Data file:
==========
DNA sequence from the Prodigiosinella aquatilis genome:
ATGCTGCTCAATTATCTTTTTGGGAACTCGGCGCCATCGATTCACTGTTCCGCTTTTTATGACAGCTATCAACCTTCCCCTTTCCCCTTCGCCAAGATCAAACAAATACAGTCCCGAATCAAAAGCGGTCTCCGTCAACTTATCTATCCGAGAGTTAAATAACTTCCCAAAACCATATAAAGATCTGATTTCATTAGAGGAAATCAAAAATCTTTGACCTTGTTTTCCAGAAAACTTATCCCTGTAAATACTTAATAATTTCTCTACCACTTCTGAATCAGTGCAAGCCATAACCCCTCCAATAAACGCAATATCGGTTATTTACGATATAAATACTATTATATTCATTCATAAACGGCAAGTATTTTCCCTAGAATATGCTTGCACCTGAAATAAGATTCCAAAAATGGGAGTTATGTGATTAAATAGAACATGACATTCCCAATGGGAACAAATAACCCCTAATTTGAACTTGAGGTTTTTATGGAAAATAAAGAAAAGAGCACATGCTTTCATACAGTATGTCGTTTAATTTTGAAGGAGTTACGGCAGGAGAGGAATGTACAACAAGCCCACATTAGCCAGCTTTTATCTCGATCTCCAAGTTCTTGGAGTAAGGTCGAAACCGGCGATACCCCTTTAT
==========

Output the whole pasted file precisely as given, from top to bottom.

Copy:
DNA sequence from the Prodigiosinella aquatilis genome:
ATGCTGCTCAATTATCTTTTTGGGAACTCGGCGCCATCGATTCACTGTTCCGCTTTTTATGACAGCTATCAACCTTCCCCTTTCCCCTTCGCCAAGATCAAACAAATACAGTCCCGAATCAAAAGCGGTCTCCGTCAACTTATCTATCCGAGAGTTAAATAACTTCCCAAAACCATATAAAGATCTGATTTCATTAGAGGAAATCAAAAATCTTTGACCTTGTTTTCCAGAAAACTTATCCCTGTAAATACTTAATAATTTCTCTACCACTTCTGAATCAGTGCAAGCCATAACCCCTCCAATAAACGCAATATCGGTTATTTACGATATAAATACTATTATATTCATTCATAAACGGCAAGTATTTTCCCTAGAATATGCTTGCACCTGAAATAAGATTCCAAAAATGGGAGTTATGTGATTAAATAGAACATGACATTCCCAATGGGAACAAATAACCCCTAATTTGAACTTGAGGTTTTTATGGAAAATAAAGAAAAGAGCACATGCTTTCATACAGTATGTCGTTTAATTTTGAAGGAGTTACGGCAGGAGAGGAATGTACAACAAGCCCACATTAGCCAGCTTTTATCTCGATCTCCAAGTTCTTGGAGTAAGGTCGAAACCGGCGATACCCCTTTAT